Normally, in adjudicating a 12(b)(6) motion, the Court must determine whether a complaint or counterclaim "contain[s] sufficient factual matter, accepted as true, to 'state a claim to relief that is plausible on its face.'" Ashcroft v. Iqbal, 556 U.S. 662, 678 (2009) (quoting Twombly, 550 U.S. at 570). "A pleading that offers 'labels and conclusions' or 'a formulaic recitation of the elements of a cause of action will not do.' Nor does a complaint [or counterclaim] suffice if it tenders 'naked assertion[s]' devoid of 'further factual enhancement.'" Id. However, with respect to American Fish's first two counterclaims, King argues not that they fail under the Twombly-Iqbal heightened pleading standard, but that dismissal is appropriate because they are duplicative of its own claims. While such an argument may technically result in dismissal pursuant to Rule 12(b)(6), it requires analysis pursuant to Rule 12(f). That Rule allows a court to "strike from a pleading an insufficient defense or any redundant, immaterial, impertinent, or scandalous matter."

         III. DISCUSSION

         There is some disagreement amongst federal courts as to whether dismissal of a declaratory judgment counterclaim for non-infringement is appropriate when the complaint includes claims for infringement. King directs the Court's attention to Sarkis' Cafe, Inc. v. Sarks in the Park, LLC, 55 F.Supp.3d 1034 (N.D. III. 2014). Therein, the court held that the defendant's counterclaim for non-infringement of trademark was duplicative to the plaintiffs trademark infringement claim, and should accordingly be dismissed. Id. at 1037-38. The Sarkis Cafe Court explained:

Plaintiff asserts that Defendant's declaratory judgment counterclaim should be dismissed because it is duplicative of the claims contained in the Complaint and will thus fail to serve a "useful purpose" in determining the outcome of this case. . . . The Court agrees. In this instance, a cognizable dispute already exists between Plaintiff and Defendant regarding the latter's use of Plaintiffs marks triggered by Count II of the Complaint. Where "the substantive suit would resolve the issues raised by the declaratory judgment action, the declaratory judgment action 'serves no useful purpose' because the controversy has 'ripened' and the uncertainty and anticipation of litigation are alleviated." Intercon Solutions, Inc. v. Basel Action Network, 969 F.Supp.2d 1026, 1065 (N.D.III.2013) (internal citations and quotations omitted) (collecting cases); see Nielsen Co. (US), LLC v. Truck Ads, LLC, No. 08 C 6446, 2011 WL 221838, at *5 (N.D.III. Jan. 24, 2011) (striking without prejudice counterclaim seeking declaratory judgment of non-infringement). Here, once the Court rules on the merits of Count II of the Complaint, the question of whether Defendant infringed upon Plaintiffs marks will be resolved in its entirety. Therefore, the Court dismisses Defendant's declaratory judgment counterclaim pursuant to Rule 12(b)(6).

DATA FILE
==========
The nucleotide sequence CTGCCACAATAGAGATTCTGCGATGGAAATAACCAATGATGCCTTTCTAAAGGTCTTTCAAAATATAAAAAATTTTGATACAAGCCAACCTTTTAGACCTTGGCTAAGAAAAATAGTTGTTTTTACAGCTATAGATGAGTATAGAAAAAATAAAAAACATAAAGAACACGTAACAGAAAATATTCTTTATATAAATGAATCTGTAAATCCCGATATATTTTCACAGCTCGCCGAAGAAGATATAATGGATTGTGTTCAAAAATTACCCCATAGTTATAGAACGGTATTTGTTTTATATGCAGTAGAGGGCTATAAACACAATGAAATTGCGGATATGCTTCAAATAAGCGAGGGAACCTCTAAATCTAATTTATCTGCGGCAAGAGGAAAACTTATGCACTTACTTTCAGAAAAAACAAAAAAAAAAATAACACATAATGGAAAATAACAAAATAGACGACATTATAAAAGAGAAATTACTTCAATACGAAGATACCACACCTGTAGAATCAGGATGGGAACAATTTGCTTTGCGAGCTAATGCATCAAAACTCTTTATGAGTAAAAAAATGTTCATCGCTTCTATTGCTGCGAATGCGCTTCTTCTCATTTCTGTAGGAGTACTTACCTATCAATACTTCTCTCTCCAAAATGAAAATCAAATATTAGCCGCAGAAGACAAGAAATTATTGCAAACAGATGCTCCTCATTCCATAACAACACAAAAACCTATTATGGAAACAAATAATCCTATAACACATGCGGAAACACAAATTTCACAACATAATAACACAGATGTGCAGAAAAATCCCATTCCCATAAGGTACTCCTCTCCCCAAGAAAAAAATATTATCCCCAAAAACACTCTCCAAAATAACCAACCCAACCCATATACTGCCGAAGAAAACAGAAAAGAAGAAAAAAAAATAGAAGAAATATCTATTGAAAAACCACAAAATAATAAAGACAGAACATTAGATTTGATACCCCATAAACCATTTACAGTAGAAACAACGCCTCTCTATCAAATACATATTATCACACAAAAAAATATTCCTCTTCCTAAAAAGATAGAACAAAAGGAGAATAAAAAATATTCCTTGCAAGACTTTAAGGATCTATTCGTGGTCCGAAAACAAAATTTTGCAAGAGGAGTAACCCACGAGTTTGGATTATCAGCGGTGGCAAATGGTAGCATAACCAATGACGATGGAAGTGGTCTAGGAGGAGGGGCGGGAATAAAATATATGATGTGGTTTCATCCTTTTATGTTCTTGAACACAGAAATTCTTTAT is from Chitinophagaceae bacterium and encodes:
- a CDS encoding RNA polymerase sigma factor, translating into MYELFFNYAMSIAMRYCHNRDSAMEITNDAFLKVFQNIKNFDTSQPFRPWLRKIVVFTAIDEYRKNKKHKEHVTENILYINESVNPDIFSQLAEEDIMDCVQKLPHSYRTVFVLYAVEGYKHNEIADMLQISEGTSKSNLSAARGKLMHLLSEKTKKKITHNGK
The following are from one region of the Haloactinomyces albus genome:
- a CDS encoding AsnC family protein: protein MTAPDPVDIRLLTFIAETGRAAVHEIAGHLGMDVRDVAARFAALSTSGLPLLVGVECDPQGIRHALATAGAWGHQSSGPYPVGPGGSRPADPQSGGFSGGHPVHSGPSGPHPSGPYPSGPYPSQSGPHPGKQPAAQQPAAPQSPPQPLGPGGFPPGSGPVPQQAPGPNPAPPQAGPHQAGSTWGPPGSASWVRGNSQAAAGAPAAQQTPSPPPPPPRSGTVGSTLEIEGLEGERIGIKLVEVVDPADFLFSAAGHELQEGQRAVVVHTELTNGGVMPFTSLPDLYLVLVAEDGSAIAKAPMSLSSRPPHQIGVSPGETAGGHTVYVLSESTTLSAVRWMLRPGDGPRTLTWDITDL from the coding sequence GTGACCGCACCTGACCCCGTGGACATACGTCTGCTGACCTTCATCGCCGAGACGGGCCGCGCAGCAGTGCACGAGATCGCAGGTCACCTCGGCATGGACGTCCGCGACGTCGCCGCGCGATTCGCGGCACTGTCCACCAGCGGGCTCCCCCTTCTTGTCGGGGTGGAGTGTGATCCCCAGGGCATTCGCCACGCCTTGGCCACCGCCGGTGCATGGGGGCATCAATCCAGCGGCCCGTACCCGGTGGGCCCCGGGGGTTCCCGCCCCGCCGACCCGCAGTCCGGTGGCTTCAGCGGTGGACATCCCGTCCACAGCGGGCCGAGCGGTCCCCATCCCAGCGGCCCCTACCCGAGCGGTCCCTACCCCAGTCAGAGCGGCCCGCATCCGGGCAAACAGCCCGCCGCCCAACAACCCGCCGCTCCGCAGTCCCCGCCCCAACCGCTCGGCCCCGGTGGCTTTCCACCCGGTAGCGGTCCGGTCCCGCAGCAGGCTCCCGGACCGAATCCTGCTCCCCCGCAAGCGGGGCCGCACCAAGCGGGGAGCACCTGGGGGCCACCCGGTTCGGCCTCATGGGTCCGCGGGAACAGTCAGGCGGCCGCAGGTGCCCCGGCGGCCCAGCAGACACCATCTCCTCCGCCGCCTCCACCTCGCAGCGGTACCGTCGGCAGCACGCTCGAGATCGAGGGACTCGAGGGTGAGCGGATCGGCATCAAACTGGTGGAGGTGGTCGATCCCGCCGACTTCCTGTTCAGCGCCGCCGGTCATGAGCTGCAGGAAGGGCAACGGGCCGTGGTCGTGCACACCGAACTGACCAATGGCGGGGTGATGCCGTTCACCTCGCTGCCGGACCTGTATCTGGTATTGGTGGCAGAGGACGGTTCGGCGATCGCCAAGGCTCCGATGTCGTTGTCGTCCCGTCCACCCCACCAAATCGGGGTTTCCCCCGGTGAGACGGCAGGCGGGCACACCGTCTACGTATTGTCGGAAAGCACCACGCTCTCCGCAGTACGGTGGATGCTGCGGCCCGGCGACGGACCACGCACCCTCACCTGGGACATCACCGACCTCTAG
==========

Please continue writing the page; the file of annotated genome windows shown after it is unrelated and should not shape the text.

Id. at 1038. American Fish, on the other hand, effectively suggests that Sarkis Cafe is an outlier. Wright & Miller, it notes, states that when a "patentee sues for infringement, [the] defendant may counterclaim for a declaration of invalidity and noninfringement." 10B Fed. Prac. & Proc. Civ. § 2761 (4th ed.). This is so to ensure that "the defendant is protected against the possibility that the patentee will dismiss the suit or that the infringement action will not resolve all of the issues between the parties." Id. Indeed, in Malibu Media, LLC v. Doe, 2016 WL 3383758 (N.D. Cal. June 20, 2016), relied on by American Fish, the court expressed nearly this exact concern.

Section 505 of Title 17 of the United States Code provides that a "prevailing party" may be awarded attorney's fees in a copyright infringement action; however, when a copyright plaintiff voluntarily dismisses a claim without prejudice, the defendant is not a prevailing party. . . . Absent defendant's counterclaim, if events reveal that this case is meritless, [the plaintiff] could voluntarily dismiss its affirmative claims without prejudice under Rule 41(a)(2), seeking to avoid an award of ...